Sunday, December 9, 2007

THE Law Society is moving to tackle the hot-button issues of touting in property deals and entrapment

THE Law Society is moving to tackle the hot-button issues of touting in property deals and entrapment, even as lawyers say fees paid to agents have been going up.

The lawyers note that lawyers who pay such referral fees get a lucrative payoff. Their comments come in the wake of the suspension of three lawyers on Tuesday.

They had been caught offering referral fees to a private investigator pretending to be a property agent. The private eye was hired by unknown lawyers.

But even as the Society said it is moving to tackle these issues - touting and entrapment - many lawyers say its task is fraught with difficulties.

Under the law, lawyers are guilty of misconduct if they engage in touting practices and pay an agent to refer a client to them in return for a fee.

But lawyers told The Straits Times it is prevalent.

The going rate for such fees now is about $500 - from about $150 five years ago - for each conveyancing file which brings in about $2,000 per transaction to the lawyer.

A lawyer with 10 years’ experience said: ‘Each property file is worth about $2,000 and if an agent can bring in 20 files a month, that’s easily $30,000 - enough to cover rental and staff costs.

‘The agents will tell you: ‘I have a conveyancing case, how much will you pay me?’’

There is thus significant money to be made, especially if the agent can bring in the cases in bulk.

The Law Society said moves are already afoot to tackle touting. A spokesman said the practice is difficult to detect, especially when there is ‘an absence of evidence from the parties concerned’.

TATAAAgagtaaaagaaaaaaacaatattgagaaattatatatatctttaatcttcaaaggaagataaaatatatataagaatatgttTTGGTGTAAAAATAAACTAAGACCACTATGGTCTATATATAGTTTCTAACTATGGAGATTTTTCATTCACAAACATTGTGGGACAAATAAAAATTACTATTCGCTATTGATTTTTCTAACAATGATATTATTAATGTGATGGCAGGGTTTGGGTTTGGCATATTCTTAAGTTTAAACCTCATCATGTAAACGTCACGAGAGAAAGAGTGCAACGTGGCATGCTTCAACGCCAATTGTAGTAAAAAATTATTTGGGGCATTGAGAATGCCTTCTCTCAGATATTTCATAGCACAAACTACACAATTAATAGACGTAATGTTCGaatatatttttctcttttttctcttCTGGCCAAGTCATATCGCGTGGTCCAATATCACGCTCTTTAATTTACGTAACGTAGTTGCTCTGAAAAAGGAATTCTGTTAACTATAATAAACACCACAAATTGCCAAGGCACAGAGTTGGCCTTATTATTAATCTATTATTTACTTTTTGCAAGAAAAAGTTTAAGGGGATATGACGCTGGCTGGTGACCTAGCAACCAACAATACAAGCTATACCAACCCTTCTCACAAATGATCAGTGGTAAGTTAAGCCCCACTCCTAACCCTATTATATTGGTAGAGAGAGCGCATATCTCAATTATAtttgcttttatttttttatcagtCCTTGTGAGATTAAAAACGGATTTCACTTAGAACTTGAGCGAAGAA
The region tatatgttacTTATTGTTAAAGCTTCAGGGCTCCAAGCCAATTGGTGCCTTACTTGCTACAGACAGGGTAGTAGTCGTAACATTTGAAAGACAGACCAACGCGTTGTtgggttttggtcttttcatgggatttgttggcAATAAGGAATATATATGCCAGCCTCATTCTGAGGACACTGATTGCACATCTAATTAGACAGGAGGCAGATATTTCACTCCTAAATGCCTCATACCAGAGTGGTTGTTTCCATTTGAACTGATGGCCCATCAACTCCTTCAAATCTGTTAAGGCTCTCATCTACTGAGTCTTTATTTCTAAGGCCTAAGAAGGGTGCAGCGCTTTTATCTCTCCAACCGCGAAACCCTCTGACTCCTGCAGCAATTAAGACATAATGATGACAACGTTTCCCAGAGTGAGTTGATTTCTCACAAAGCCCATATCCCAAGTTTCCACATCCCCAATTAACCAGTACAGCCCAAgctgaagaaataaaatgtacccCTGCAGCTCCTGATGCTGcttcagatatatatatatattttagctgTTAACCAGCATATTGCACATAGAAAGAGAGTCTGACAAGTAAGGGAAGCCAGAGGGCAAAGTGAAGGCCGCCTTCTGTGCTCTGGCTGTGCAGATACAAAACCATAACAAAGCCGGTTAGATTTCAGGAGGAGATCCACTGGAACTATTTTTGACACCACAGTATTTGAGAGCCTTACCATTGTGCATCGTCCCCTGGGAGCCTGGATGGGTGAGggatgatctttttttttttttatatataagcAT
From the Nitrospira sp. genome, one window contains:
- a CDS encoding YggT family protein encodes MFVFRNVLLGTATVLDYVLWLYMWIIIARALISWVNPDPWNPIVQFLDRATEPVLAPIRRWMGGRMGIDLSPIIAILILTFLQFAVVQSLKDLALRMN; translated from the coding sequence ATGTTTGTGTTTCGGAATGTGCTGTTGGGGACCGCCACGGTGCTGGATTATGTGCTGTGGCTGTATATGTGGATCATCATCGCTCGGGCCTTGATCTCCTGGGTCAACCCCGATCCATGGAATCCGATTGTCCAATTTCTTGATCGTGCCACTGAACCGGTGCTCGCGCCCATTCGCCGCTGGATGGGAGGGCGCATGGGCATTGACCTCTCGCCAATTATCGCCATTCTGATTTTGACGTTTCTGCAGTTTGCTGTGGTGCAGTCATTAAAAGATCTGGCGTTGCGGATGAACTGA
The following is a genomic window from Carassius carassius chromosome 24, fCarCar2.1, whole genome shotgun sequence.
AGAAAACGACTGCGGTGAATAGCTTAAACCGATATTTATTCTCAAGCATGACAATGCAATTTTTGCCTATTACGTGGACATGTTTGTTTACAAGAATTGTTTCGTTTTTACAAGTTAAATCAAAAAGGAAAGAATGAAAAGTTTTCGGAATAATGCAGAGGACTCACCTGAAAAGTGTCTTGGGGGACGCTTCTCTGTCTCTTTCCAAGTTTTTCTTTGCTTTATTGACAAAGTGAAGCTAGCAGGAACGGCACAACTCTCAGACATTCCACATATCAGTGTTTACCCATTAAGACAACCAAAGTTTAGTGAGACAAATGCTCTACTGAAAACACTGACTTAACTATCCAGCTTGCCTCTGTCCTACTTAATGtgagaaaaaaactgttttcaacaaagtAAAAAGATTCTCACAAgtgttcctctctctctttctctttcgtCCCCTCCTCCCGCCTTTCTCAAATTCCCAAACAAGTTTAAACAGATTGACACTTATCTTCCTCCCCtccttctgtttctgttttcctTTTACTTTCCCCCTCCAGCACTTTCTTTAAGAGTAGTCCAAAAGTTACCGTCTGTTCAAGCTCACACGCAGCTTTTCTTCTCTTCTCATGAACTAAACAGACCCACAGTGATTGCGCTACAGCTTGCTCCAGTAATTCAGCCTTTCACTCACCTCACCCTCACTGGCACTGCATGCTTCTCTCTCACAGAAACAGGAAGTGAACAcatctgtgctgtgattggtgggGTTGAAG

But an ad-hoc committee had been appointed to see if ‘current detection and enforcement procedures could be streamlined and enhanced’.

The committee will also look into the issue of lawyers ‘privately engaging investigators to detect suspected unethical conduct’, the spokesman said.

A decision to set up the panel came in the wake of a failed attempt in late 2006 by lawyer Rayney Wong to stop a disciplinary committee which had investigated him for touting.

In throwing out his request at that time, Justice V.K. Rajah also called on the Law Society to deal with the problem of lawyers hiring private investigators to entrap competitors they suspect of using touts to drum up business.

Yesterday, the Law Society’s spokesman said that once the recommendations of the committee are out, it will tackle the question of whether it should take on a greater investigative role.

Many lawyers see this as a solution to touting. But they are split over the issue of an absolute ban on referral fees.

The sole proprietor of a law firm and a litigator of 10 years said: ‘I accept that it is an offence, but to me it’s business. If an agent brings in business for you, wouldn’t you give him a commission? A car salesman would be paid a cut for every car he sells. But in our case, it is against the law.’

Mr Mark Goh, of Mark Goh & Co, disagreed. ‘The legal profession cannot be equated with a commercial company…We owe a duty to our clients and society,’ he said.

Allowing such fees can open another can of worms, said sole-proprietor Patrick Tan of Patrick Tan & Associates. ‘There’s nothing to stop another lawyer from handing out a higher fee to an agent to get the file. If one gives $200, another might give $500.

‘Where does it stop?’

Source : Straits Times - 7 Dec 2007

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